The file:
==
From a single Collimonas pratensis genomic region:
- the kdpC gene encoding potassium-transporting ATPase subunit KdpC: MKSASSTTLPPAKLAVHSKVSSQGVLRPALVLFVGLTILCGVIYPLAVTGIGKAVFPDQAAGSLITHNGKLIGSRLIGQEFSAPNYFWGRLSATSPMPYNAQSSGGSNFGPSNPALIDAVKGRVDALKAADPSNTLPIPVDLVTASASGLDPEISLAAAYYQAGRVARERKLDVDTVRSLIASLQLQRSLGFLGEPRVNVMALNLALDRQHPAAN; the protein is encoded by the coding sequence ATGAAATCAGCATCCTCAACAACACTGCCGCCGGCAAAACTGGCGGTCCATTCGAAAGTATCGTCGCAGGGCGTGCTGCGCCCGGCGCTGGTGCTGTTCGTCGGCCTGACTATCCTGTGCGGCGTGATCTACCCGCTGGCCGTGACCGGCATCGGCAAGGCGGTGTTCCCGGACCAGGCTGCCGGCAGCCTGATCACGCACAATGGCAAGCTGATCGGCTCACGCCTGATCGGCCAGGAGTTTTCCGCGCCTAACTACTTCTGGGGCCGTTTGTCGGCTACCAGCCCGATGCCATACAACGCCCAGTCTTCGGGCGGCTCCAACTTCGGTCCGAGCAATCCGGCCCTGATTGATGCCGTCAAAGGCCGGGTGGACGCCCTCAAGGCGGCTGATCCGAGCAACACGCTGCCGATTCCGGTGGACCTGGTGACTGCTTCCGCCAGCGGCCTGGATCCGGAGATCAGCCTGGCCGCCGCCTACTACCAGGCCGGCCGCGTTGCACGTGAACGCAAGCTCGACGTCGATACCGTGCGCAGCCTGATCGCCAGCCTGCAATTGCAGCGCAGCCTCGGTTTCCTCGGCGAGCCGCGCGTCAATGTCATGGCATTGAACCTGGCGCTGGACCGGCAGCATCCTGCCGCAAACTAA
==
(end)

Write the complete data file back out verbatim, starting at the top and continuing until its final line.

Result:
From a single Collimonas pratensis genomic region:
- the kdpC gene encoding potassium-transporting ATPase subunit KdpC: MKSASSTTLPPAKLAVHSKVSSQGVLRPALVLFVGLTILCGVIYPLAVTGIGKAVFPDQAAGSLITHNGKLIGSRLIGQEFSAPNYFWGRLSATSPMPYNAQSSGGSNFGPSNPALIDAVKGRVDALKAADPSNTLPIPVDLVTASASGLDPEISLAAAYYQAGRVARERKLDVDTVRSLIASLQLQRSLGFLGEPRVNVMALNLALDRQHPAAN; the protein is encoded by the coding sequence ATGAAATCAGCATCCTCAACAACACTGCCGCCGGCAAAACTGGCGGTCCATTCGAAAGTATCGTCGCAGGGCGTGCTGCGCCCGGCGCTGGTGCTGTTCGTCGGCCTGACTATCCTGTGCGGCGTGATCTACCCGCTGGCCGTGACCGGCATCGGCAAGGCGGTGTTCCCGGACCAGGCTGCCGGCAGCCTGATCACGCACAATGGCAAGCTGATCGGCTCACGCCTGATCGGCCAGGAGTTTTCCGCGCCTAACTACTTCTGGGGCCGTTTGTCGGCTACCAGCCCGATGCCATACAACGCCCAGTCTTCGGGCGGCTCCAACTTCGGTCCGAGCAATCCGGCCCTGATTGATGCCGTCAAAGGCCGGGTGGACGCCCTCAAGGCGGCTGATCCGAGCAACACGCTGCCGATTCCGGTGGACCTGGTGACTGCTTCCGCCAGCGGCCTGGATCCGGAGATCAGCCTGGCCGCCGCCTACTACCAGGCCGGCCGCGTTGCACGTGAACGCAAGCTCGACGTCGATACCGTGCGCAGCCTGATCGCCAGCCTGCAATTGCAGCGCAGCCTCGGTTTCCTCGGCGAGCCGCGCGTCAATGTCATGGCATTGAACCTGGCGCTGGACCGGCAGCATCCTGCCGCAAACTAA